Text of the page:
Can There Be Ambiguity without Ambivalence in Christian Existence?
This is a question I’ve been wrestling with for many years without quite being able to express it in this way (see the title above). Put another way, is it possible, as an authentic Christian, to place a question mark over all formal, doctrinal beliefs while at the same time experiencing no ambivalence about the reality behind the doctrines?
By “putting a question mark over” I don’t mean denying them; I mean only recognizing they might be wrong and in need of correction—from God himself through his revelation given to us in Jesus Christ. Can an authentic Christian recognize and acknowledge ambiguity in the doctrinal realm while experiencing no ambivalence about God’s reality, love, presence, and Jesus Christ as savior and lord? Or are ambiguity and ambivalence inextricably linked such that any recognition of and acknowledgement of ambiguity in the doctrinal realm automatically brings with it spiritual ambivalence?
Let me express this slightly differently to attempt to make the question clearer. Can a person have inner certainty (certitude, confident assurance) about God, about Jesus Christ, about the Holy Spirit—their reality and presence—without claiming certainty about Christian dogmas and doctrines?
*Sidebar: The opinions expressed here are my own (or those of the guest writer); I do not speak for any other person, group or organization; nor do I imply that the opinions expressed here reflect those of any other person, group or organization unless I say so specifically. Before commenting read the entire post and the “Note to commenters” at its end.*
What I’m talking about here are dispositions—inward attitudes, states of mind and feeling, total personal “postures toward.” One says something like “All formal doctrines, or doctrinal formulations, are ‘man-made’ and more or less true, conceivably wrong, open to correction, and about them I lack total, absolute certainty.” That’s what I am calling ambiguity—a recognition of the ambiguity of all man-made doctrinal formulations. The other says something like “Because all formal doctrines contain some level of ambiguity, faith in God, in Jesus Christ, my very Christian existence, is doubtful and uncertain and I am ambivalent about it.”
Theologian Paul Tillich said (and others like Frederick Buechner agreed) that faith always includes a “moment” or element of doubt. Here I’m asking whether that might be true with regard to faith in doctrines even if not necessarily true with regard to faith in God, in Jesus Christ as Savior, in the Bible as (in some sense) God’s special Word, in the Holy Spirit as life-transforming gift, etc.?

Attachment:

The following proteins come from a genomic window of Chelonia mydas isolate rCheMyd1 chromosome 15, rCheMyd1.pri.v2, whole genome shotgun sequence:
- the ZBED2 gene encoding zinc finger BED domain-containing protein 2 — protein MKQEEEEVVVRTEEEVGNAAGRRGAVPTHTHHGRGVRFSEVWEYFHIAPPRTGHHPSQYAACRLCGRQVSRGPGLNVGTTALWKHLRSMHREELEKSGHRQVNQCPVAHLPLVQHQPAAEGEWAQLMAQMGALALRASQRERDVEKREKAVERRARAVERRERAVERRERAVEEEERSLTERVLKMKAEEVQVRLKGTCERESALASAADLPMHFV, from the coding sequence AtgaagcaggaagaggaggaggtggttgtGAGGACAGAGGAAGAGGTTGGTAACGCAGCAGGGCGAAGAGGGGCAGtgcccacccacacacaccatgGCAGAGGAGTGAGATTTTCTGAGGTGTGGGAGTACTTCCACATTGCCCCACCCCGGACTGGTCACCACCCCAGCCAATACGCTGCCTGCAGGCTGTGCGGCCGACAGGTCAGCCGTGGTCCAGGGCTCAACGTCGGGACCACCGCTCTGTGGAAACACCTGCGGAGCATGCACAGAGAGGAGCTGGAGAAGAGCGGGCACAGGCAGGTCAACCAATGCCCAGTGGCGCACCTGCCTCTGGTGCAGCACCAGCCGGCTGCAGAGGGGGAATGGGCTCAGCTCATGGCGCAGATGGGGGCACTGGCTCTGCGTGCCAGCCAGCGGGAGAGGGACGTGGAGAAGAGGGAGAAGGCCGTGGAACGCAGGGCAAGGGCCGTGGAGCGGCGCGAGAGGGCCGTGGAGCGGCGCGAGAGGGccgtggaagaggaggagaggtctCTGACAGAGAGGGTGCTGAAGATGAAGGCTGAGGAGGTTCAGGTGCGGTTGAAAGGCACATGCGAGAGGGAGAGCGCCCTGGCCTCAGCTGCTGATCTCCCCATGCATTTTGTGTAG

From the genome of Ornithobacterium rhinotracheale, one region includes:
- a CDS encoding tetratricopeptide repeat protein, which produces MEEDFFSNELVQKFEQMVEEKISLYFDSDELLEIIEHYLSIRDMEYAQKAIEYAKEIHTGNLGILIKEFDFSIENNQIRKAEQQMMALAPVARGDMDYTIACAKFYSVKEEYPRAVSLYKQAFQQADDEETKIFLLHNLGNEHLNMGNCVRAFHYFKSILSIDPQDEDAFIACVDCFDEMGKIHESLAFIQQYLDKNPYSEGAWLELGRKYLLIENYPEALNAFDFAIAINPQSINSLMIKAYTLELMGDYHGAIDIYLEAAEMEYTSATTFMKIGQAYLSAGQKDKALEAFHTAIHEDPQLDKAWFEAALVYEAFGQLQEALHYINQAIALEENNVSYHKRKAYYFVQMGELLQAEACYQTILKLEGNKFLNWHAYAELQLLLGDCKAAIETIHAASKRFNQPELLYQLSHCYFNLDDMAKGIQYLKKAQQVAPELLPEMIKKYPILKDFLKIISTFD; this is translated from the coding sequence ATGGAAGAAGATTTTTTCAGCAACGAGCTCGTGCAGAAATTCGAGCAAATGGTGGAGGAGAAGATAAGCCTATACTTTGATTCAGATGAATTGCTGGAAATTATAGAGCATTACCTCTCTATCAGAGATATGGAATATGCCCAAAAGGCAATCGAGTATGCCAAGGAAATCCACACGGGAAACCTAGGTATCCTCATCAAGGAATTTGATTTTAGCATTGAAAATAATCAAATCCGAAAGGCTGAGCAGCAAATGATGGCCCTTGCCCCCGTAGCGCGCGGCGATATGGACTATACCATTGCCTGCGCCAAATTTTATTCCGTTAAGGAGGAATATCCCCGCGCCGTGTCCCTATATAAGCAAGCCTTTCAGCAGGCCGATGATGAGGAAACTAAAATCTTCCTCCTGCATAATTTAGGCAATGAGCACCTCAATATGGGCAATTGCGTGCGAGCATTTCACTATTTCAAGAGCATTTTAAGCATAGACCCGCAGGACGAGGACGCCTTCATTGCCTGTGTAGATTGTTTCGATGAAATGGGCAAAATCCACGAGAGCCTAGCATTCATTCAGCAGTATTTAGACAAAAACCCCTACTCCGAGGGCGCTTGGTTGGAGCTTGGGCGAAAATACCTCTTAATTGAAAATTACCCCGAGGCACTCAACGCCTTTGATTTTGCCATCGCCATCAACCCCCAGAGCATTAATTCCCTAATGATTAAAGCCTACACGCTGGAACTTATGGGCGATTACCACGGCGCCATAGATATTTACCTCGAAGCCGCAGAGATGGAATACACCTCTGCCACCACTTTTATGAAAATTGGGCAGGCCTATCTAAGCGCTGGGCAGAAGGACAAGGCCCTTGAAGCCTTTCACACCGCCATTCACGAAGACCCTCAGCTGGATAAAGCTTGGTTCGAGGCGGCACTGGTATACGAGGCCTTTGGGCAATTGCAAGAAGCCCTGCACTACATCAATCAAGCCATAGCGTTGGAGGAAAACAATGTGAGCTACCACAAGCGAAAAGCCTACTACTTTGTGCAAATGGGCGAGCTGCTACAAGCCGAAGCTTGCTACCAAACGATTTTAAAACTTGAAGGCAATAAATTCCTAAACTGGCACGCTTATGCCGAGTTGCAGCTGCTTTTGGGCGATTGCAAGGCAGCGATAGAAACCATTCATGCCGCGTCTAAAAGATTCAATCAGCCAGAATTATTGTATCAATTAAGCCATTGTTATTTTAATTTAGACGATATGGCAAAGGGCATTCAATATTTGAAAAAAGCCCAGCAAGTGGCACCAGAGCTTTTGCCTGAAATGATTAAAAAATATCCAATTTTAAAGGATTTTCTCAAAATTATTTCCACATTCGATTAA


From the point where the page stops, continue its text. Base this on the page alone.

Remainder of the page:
Again, the question I am raising (and wrestling with for myself) is whether it is possible to honestly admit ambiguity in all doctrines—without throwing them all out just for that reason—while at the same time having no ambivalence about reality of God, the person of Jesus Christ as God-for-me, savior and lord, the Bible as God’s story of love through which he reveals his will, and the Holy Spirit as God’s gift of his own indwelling and transforming presence.
I think I am noticing something among many, perhaps most, Christians in America that results in me finding it somewhat difficult to “fit in” among them.
Most Christians seem to think that these two dispositions (as described above) are really one disposition such that recognition of ambiguity in all doctrines necessarily implies ambivalence about the reality of God—spiritual ambivalence. This seems to be true on both the “right” and the “left” of the spiritual-theological spectrum. The evidence of this (to me) false identity or linkage is in the apparent fact that most American Christians expect the following: If a person expresses belief in ambiguity in the doctrinal realm he or she must be spiritually weak; if a person expresses certitude, assurance, in the spiritual realm he or she must be an absolutist with regard to doctrines.
Rarely have I ever met a person who refused to admit any ambiguity with regard to doctrines, who was truly an absolutist with regard to doctrinal certainty, who lacked inward, spiritual assurance. It is possible, of course, but it is in my experience extremely rare. (By “doctrinal certainty” in that next-to-last sentence I refer to specifically Christian doctrines.) Why would a person ever claim total assurance of the absolute truth of specifically Christian doctrines with no doubt or openness to the possibility they could need correction while at the same time claiming lack of inward, personal assurance of the reality of the presence of God, Jesus Christ as savior and lord, the Holy Spirit as transforming gift at work in their life—at least convicting and calling them? That would seem extremely odd (even if possible).
What I am wrestling with here is the role of doubt in faith.
One of my favorite theologians, Emil Brunner (d. 1965), adamantly claimed that true Christian faith includes certainty—not as a permanent reality that needs no maintenance but as a real state or condition, inward disposition, that excludes constant doubting. But I am convinced he meant this about the normal Christian disposition with regard to God-in-one’s-life, about God’s love and presence to the Christian person, about communion with God or at least God’s desire for communion with us, having done everything for that to happen, to be real. I do not think he meant it with regard to doctrines as such.